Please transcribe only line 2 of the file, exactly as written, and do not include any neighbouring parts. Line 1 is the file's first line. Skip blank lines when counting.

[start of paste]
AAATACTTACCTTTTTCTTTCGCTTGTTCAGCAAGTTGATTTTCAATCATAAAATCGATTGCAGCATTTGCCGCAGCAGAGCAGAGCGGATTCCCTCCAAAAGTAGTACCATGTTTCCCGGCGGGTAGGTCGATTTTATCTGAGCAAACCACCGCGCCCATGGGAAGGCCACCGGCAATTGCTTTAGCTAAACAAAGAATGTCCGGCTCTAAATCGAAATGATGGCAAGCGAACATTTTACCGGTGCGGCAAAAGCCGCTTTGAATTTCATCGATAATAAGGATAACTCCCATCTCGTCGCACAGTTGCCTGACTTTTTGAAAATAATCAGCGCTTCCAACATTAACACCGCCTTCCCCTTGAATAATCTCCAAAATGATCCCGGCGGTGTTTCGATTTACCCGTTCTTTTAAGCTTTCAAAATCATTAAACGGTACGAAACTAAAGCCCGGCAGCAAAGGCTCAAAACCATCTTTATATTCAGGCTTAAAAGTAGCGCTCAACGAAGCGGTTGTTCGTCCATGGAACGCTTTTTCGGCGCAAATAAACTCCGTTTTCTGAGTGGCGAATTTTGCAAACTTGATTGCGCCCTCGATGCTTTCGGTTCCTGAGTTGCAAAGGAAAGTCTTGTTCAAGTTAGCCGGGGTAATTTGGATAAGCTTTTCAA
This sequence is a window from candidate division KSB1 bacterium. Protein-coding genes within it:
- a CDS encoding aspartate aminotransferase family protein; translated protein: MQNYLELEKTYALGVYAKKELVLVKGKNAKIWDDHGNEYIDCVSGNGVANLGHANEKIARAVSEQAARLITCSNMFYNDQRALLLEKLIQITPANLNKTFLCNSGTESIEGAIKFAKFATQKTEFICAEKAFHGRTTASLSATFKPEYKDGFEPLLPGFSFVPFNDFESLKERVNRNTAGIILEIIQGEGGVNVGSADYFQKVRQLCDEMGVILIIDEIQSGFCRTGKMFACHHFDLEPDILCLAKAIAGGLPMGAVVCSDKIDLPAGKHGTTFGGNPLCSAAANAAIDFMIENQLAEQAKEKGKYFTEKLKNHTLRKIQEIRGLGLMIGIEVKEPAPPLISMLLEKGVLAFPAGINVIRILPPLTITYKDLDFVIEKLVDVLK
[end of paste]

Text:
This sequence is a window from candidate division KSB1 bacterium. Protein-coding genes within it: